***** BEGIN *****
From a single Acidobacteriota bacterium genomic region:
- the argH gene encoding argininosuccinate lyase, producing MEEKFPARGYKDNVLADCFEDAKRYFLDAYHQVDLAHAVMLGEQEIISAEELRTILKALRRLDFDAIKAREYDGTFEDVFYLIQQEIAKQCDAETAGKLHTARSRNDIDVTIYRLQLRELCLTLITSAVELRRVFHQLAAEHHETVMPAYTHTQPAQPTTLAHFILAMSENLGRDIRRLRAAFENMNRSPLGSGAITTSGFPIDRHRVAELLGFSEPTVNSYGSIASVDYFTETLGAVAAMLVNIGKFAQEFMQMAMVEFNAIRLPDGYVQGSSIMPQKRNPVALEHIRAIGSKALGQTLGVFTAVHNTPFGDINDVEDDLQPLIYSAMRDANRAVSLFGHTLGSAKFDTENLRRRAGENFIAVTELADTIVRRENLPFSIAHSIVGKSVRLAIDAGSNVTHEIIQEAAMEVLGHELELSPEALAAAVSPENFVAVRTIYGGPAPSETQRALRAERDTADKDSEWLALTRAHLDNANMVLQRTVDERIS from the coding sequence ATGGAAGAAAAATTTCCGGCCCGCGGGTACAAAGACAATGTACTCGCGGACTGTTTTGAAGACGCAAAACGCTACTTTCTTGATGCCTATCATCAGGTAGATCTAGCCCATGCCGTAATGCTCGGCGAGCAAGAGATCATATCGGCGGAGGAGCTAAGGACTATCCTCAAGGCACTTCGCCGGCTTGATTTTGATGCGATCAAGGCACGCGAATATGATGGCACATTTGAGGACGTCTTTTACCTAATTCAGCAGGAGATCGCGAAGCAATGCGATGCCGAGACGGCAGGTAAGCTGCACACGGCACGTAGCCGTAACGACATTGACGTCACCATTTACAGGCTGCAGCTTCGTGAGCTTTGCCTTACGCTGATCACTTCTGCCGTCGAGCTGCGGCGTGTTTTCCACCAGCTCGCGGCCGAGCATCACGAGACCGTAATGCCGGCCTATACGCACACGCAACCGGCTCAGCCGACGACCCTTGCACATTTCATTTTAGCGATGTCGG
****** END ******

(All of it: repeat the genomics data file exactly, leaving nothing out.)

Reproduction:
From a single Acidobacteriota bacterium genomic region:
- the argH gene encoding argininosuccinate lyase, producing MEEKFPARGYKDNVLADCFEDAKRYFLDAYHQVDLAHAVMLGEQEIISAEELRTILKALRRLDFDAIKAREYDGTFEDVFYLIQQEIAKQCDAETAGKLHTARSRNDIDVTIYRLQLRELCLTLITSAVELRRVFHQLAAEHHETVMPAYTHTQPAQPTTLAHFILAMSENLGRDIRRLRAAFENMNRSPLGSGAITTSGFPIDRHRVAELLGFSEPTVNSYGSIASVDYFTETLGAVAAMLVNIGKFAQEFMQMAMVEFNAIRLPDGYVQGSSIMPQKRNPVALEHIRAIGSKALGQTLGVFTAVHNTPFGDINDVEDDLQPLIYSAMRDANRAVSLFGHTLGSAKFDTENLRRRAGENFIAVTELADTIVRRENLPFSIAHSIVGKSVRLAIDAGSNVTHEIIQEAAMEVLGHELELSPEALAAAVSPENFVAVRTIYGGPAPSETQRALRAERDTADKDSEWLALTRAHLDNANMVLQRTVDERIS from the coding sequence ATGGAAGAAAAATTTCCGGCCCGCGGGTACAAAGACAATGTACTCGCGGACTGTTTTGAAGACGCAAAACGCTACTTTCTTGATGCCTATCATCAGGTAGATCTAGCCCATGCCGTAATGCTCGGCGAGCAAGAGATCATATCGGCGGAGGAGCTAAGGACTATCCTCAAGGCACTTCGCCGGCTTGATTTTGATGCGATCAAGGCACGCGAATATGATGGCACATTTGAGGACGTCTTTTACCTAATTCAGCAGGAGATCGCGAAGCAATGCGATGCCGAGACGGCAGGTAAGCTGCACACGGCACGTAGCCGTAACGACATTGACGTCACCATTTACAGGCTGCAGCTTCGTGAGCTTTGCCTTACGCTGATCACTTCTGCCGTCGAGCTGCGGCGTGTTTTCCACCAGCTCGCGGCCGAGCATCACGAGACCGTAATGCCGGCCTATACGCACACGCAACCGGCTCAGCCGACGACCCTTGCACATTTCATTTTAGCGATGTCGG